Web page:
Revenue for automobile OEMs does not stop with sale of new vehicles but continues throughout its life cycle due to sale of spares parts and service. Today, the percentage of revenue from aftermarket as a share of revenue is in single digits and there is an opportunity to double it in the long run with meticulous planning, investments in appropriate technology and execution. There seems to be a paradox in some quarters that revenue from aftermarket segment could be due to poor quality of parts, which is not true. All parts have limited life due to wear and tear. If the life of critical parts can be predicted using physics based or analytical models and backed by field data, there is an opportunity to be tapped. This could translate to a regular revenue stream from replacement of parts nearing the end of their life. Revenue from aftermarket sales can be much more predictable and steady compared to new product sales.
Asset-intensive industries typically have a double digit share of revenue in developed economies, with new products being sold at break-even sometimes. Some of our recent research with executives shows interesting trends such as an expectation to double the revenue share from the aftermarket segment in 2 years in developed economies by investing in areas like Smart Services. OEMs in India are realizing it and we see executives leading this relatively new function, in a market with the average life of vehicles going up each year due to continuous improvement in quality. Automobiles can be looked at as not just products but a lifetime service provider of comfortable and economical drive from home and back for customers.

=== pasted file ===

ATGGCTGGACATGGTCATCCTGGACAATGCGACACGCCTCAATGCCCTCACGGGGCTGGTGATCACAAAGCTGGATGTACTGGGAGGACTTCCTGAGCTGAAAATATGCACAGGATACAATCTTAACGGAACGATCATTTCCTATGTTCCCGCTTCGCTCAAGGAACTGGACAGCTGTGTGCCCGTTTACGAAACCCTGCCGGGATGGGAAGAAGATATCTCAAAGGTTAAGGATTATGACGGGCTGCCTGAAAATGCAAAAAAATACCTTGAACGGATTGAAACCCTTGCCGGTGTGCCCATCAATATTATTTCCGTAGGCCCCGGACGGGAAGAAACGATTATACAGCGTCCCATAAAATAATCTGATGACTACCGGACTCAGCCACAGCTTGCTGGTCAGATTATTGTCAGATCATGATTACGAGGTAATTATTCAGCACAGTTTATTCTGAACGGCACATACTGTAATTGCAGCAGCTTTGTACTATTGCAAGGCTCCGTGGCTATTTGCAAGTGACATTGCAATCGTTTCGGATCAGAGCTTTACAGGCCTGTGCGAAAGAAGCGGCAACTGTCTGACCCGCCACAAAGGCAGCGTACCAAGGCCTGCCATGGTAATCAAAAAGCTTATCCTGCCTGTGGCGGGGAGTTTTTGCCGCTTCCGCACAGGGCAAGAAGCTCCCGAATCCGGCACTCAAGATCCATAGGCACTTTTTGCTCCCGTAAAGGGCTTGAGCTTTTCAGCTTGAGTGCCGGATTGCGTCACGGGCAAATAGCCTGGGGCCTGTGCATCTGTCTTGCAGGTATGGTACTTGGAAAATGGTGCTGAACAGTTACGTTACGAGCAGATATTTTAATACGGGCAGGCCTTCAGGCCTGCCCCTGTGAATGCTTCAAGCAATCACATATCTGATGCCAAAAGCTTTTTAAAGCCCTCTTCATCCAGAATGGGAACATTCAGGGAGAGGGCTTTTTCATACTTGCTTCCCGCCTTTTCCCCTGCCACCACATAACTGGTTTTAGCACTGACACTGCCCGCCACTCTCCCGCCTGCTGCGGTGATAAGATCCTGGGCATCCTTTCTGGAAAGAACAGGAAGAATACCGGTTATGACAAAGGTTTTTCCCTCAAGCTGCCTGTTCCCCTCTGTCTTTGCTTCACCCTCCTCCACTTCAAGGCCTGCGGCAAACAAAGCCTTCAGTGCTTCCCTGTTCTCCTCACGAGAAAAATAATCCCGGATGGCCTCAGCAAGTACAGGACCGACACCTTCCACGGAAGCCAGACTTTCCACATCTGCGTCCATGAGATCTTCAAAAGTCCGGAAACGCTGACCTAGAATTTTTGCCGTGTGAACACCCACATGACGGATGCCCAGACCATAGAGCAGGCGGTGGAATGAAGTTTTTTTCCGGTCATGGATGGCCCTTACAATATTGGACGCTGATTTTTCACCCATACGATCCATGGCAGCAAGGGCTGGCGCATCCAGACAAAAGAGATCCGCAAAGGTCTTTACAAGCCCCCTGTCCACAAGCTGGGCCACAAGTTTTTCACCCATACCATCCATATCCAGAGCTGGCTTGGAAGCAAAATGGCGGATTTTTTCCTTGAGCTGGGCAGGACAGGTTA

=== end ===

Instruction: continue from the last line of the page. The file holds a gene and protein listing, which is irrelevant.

CIOs and functional leaders can develop aftermarket as a robust function with meticulous planning starting with IT systems, engineering models, all the way upto responsive supply chains and support teams. Internet of Things (IoT) can make automobiles a closed loop model, with regular feed of vehicle parameters from the field. Standards such as OBD-II for onboard vehicle diagnostics may soon become ubiquitous in all Indian cars. Dealer management systems can keep the OEM updated on service visits of vehicles, part replacements and overall performance. Enterprise level IT systems like PLM (Product Lifecycle Management), EAM (Enterprise Asset Management) and SLM (Service Lifecycle Management) can give the big picture to senior management and keep multiple departments on the same page collaboratively. Physics based models available with the design and engineering teams, coupled with empirical data from the field can help in building a business model for after-market sales. With a well equipped supply chain ready to handle this demand and a network of well trained service shops, the market can be catered to until the last mile.
Increase in revenue share from aftermarket can make the entire ecosystem more mature. Focus on predicting and improving part life can lead to innovation and advancement in part design and testing, advanced materials, manufacturing processes and design of supply chains. Spurious markets can be handled by foolproofing. Like all new initiatives, aftermarket needs to overcome the resistance of change. If CIOs can make the appropriate technology decisions and show the benefit of implementing programs like Smart Services, it can be a distinctive advantage in the long run for early adopters.